I like a clean house. I don't like cleaning house. There's the conundrum. And there's absolutely nothing like homeschool (and blogging / vlogging about homeschool) to make one acutely aware of just how messy and cluttered one's home really is.
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Listen, I've sat on this blog post for months now. Knowing that it's extremely hypocritical of me, and also knowing my adult children (and my husband) will read this post and go, "Do whatI?"
So this is my promise to myself that if I write it and publish it, I will actually do it. [insert laugh track here]
I firmly believe in teaching life skills in homeschool. While there is a day dedicated to paying taxes along with all the paperwork required to do so, there is not a Mesopotamian Day. Maybe there should be, but there isn't. We still need to learn history, including the Fertile Crescent, but knowing how to do taxes is important -- along with how to properly load a dishwasher, do laundry, operate (and clean out) a vacuum cleaner, etc. So here's the thing, the secret and joyful part about teaching life skills: you teach them so you can get your students to do them, so you don't have to do all of them.
Little kids can easily clean up after themselves. Teach the "clean up song," use a timer, whatever you need to do, to get them to help clean up the homeschool area before dinner -- especially if your homeschool area is, like mine, also the dining area.
Teach tweens to do their own laundry, load and unload the dishwasher as well as hand-washing dishes, clean the bathroom, and other necessary jobs. Teens need to learn about filing taxes, completing employment applications, voting, and heavier household tasks like moving. Ironing clothes, using a laundromat, repairing things, sewing, and car repair are all things that teens need to learn to prepare them for life as an adult.
It helps me when I manage the house by utilizing a schedule. Sticking to it on the long-term is something that I have an issue with. Check that: it's an opportunity for growth. Yes, that's it.
Some people have set days for laundry in which they do all their laundry on that one day. My adult sons, who live out of the house, bring over their laundry to work on as they do some outside chores for me that I just cannot do. It's a good system. Since I have a washer and dryer at my beck and call, I usually do a load a day, to stay on top of it. Do what you need to do -- but teach your little ones how to do laundry, too: sorting, washing (hot, cold, warm, etc), drying, folding, and putting away.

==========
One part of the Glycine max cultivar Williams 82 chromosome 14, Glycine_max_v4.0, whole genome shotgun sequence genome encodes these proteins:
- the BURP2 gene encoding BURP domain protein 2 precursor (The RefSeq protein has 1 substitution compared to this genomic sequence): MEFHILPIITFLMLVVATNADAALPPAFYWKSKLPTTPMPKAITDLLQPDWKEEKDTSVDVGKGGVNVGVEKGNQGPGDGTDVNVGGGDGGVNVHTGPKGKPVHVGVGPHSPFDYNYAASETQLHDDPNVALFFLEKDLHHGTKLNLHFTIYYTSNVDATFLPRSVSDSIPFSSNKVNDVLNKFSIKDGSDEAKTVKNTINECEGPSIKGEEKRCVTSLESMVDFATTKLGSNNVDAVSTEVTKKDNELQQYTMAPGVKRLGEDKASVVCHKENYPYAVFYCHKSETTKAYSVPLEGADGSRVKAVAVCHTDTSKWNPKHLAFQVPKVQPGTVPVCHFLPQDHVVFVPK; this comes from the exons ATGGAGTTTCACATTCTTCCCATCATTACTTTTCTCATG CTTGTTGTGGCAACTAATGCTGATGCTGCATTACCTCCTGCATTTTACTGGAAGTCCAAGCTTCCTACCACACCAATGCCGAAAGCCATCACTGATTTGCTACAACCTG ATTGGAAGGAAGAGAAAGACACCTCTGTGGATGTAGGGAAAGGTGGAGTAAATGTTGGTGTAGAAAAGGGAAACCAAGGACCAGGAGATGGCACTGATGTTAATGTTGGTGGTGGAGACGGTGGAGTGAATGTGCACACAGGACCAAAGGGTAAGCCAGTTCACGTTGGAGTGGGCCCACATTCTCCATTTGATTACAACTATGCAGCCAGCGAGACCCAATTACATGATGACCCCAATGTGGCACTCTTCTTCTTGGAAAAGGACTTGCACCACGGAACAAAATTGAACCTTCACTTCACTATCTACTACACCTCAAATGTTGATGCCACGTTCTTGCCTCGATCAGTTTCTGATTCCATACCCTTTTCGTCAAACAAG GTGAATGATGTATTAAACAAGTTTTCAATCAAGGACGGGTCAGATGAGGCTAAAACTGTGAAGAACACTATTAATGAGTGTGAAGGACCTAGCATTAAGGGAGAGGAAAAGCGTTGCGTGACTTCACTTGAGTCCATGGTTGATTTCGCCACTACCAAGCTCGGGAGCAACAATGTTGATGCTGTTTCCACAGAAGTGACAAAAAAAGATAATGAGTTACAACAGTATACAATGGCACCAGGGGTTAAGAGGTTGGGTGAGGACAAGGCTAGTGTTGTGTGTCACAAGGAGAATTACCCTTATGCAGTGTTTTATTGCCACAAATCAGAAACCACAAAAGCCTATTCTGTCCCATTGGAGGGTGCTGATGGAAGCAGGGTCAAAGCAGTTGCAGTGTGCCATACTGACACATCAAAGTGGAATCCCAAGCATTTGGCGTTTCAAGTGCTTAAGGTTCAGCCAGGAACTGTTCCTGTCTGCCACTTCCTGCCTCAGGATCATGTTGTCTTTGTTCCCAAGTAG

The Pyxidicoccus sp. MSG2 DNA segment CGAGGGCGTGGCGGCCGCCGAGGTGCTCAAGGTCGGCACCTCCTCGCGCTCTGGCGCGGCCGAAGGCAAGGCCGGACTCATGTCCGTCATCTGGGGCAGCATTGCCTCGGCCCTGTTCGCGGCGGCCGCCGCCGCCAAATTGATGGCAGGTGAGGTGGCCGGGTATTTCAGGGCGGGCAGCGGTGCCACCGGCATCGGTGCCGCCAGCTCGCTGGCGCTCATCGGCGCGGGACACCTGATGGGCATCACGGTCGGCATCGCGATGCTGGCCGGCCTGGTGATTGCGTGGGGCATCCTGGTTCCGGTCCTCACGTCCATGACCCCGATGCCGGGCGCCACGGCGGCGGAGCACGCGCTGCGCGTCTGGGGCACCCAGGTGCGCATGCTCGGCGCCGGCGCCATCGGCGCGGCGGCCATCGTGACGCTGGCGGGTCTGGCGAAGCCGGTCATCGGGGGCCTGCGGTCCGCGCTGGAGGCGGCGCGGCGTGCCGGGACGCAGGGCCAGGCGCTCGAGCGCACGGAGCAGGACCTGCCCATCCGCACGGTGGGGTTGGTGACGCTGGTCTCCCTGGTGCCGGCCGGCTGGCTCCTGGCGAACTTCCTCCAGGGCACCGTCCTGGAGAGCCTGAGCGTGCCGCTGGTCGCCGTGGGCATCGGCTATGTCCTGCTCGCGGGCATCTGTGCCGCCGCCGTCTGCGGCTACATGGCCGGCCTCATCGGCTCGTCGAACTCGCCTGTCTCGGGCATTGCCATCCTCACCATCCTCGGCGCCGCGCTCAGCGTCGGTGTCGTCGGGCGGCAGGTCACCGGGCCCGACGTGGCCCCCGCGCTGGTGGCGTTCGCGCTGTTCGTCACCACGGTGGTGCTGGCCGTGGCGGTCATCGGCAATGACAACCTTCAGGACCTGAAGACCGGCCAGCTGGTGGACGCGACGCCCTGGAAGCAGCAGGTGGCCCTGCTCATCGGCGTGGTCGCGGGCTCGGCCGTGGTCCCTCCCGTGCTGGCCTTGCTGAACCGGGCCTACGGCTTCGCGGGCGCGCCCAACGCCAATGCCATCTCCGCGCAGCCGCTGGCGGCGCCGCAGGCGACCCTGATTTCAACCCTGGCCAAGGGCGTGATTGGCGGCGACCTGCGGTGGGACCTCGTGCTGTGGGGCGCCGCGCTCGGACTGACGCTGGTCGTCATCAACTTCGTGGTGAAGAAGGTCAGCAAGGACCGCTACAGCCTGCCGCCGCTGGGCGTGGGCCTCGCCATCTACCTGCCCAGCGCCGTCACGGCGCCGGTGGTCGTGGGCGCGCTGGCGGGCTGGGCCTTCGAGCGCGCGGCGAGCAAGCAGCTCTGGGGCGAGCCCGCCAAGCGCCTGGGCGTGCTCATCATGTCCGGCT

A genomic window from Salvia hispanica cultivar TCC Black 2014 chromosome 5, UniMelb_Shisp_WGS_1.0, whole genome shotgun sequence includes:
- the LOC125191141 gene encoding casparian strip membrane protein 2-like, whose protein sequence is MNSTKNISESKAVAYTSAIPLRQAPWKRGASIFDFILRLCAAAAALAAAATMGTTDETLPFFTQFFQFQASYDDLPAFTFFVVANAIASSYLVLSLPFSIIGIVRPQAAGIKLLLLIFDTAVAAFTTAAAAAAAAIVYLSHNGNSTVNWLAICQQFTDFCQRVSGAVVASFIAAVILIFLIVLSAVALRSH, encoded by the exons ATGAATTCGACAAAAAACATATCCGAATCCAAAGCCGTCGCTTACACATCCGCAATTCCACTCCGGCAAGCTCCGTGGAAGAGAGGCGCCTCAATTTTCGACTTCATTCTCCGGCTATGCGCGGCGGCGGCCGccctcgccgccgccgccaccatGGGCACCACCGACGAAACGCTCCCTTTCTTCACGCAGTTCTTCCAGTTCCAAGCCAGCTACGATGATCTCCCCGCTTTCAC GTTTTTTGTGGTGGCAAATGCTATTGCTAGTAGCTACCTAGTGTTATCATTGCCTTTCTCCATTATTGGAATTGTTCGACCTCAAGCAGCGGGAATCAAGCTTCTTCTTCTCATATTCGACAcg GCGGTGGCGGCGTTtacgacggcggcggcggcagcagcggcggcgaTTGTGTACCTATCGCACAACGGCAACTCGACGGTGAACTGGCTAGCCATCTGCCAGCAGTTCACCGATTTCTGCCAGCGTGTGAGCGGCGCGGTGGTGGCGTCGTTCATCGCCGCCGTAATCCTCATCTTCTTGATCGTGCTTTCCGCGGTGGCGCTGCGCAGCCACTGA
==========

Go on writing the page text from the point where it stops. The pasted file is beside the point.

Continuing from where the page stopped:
I have found that soaking dishes, then running them on express wash in the dishwasher, is a quicker method than on normal, particularly when I have to do a load before dinner so we'll have dishes to eat on, or if there are a lot of dirty dishes. I use the express wash a lot, and have become a fan of it, actually. If I soak and do an initial swipe with the scrubber brush beforehand, the express cycle does a great job of washing and sanitizing them. I've taught my daughter (the only child left at home) to do this, too, so now she loads and unloads the dishwasher.
In my homeschool, we schedule breaks in between two to three subjects. During these breaks, I ask my daughter to do a small chore, say, unload the dishwasher, then she can take her break. Usually she'll use the bathroom, grab a snack, go outside, and maybe play a game on her tablet. That's all fine to do, as long as she comes back without grumbling to get some more academics done. This is a system that works well for us.
We use the weekends for project days -- either deep cleaning or maintenance chores. Every other week, on Saturday night before bed, I'll put special cleaner in the washing machine and let it run at night. This way, it doesn't use up precious daylight hours when we could be doing washing clothes. The same goes for the dishwasher. I remove the filter, clean it and remove all the debris, then put it back. I like to use this cleaner to clean the dishwasher, as it removes limescale, grease, buildup, and rust (and it's all natural).
I have found by taking a couple of days and deep-cleaning the house (and, by the way, if the kids help do this, I think it counts as homeschool as it's teaching lifeskills), then maintaining the cleanliness through the week, neither the house or myself get overwhelmed with it all.
You may be homeschooling one while having a little one on your hip or at your ankles. Homeschooling a child while having a baby or toddler is tough, but not impossible. Teaching the toddler, especially, that this is the time for brother or sister's school will acclimate him or her about school. Try to include the toddler as much as possible -- they might want to do "school" too. Try these tips:
Homeschooling, homemaking, and your sanity can coexist, but it requires working smarter, not harder. Make the appliances and tools work for you, not against you. Unless they're paying rent in the form of cold hard cash, kids need to be doing chores, as they live there, too.
Finally, there is absolutely nothing wrong with taking a mental health day during the week, putting on some kid-friendly DVDs or streaming services, and letting the kids watch a movie or two while you get things in order in the kitchen, or do a general clean-up. Sometimes, friend, we just have to do that to help our own sanity.
(C) 2020 Terrie Bentley McKee ALL RIGHTS RESERVED
Terrie Bentley McKee is an author and speaker who homeschools her daughter. In the past, she also briefly homeschooled her son, who has autism.
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